Submitted to: Experimental and Applied Acarology
Publication Type: Peer reviewed journal
Publication Acceptance Date: 6/8/2012
Publication Date: 7/3/2012
Citation: Kirrane, M.J., De Guzman, L.I., Rinderer, T.E., Frake, A.M., Wagnitz, J., Whelan, P.M. 2012. Age and reproductive status of adult Varroa mites affect grooming success of honey bees.. Experimental and Applied Acarology. 58(4):423-430. Interpretive Summary: Grooming behaviour is difficult to measure due to the lack of reliable measurement tools. Existing grooming bioassays may be improved by using mites with an optimum age and reproductive status. This bioassay evaluated the response of bees to different classes of mites: gravid, phoretic foundresses, phoretic daughters and a combination of gravid and phoretic foundress mites. Plastic cages containing about 200 bees were inoculated with 20 mites each. We found that about ½ of the introduced phoretic daughter mites were groomed during the first day of inoculation. In contrast, the bees inoculated with phoretic foundresses and the combination of gravid and phoretic foundress mites only removed nearly 1/3 of the introduced mites. Bioassays that include daughter mites which are removed from the nest may reveal a more concrete contribution of grooming to the overall resistance of bees to varroa mites.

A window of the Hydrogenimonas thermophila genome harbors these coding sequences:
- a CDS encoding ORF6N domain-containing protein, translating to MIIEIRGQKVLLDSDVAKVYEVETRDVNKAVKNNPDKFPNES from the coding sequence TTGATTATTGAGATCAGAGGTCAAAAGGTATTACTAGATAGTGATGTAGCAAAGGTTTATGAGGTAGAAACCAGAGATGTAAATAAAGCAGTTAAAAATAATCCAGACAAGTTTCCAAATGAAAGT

Technical Abstract: This study evaluated for the first time the grooming response of honey bees to different ages and reproductive statuses of varroa mites in the laboratory. Plastic cages containing a section of dark comb and about 200 bees were inoculated with groups of four different classes of mites: gravid, phoretic foundresses, phoretic daughters and a combination of gravid and phoretic foundress mites. Each cage received 20 mites belonging to one of these classes. Our results showed that one day after mite inoculation, phoretic daughter mites were the most prone to grooming by honey bees with an average mite drop of 49.8 ± 2.6%. The lowest mite drop was recorded for bees inoculated with phoretic foundresses (mean = 30.3 ± 3.6%) but was comparable to bees inoculated with gravid mites (mean = 31.8 ± 3.8%) and the combination of gravid and phoretic foundress mites (mean = 34.2 ± 3.2%). No differences among mite types were detected during the second and third days of observation. Regardless of mite type, the highest mite drop was recorded on the first day (35 ± 2.1%) compared to the drop for any subsequent day (less than 10%). Because of the great reproductive potential of daughter mites, their inclusion in assessing grooming behaviour may increase insight about the importance of grooming in mite resistance.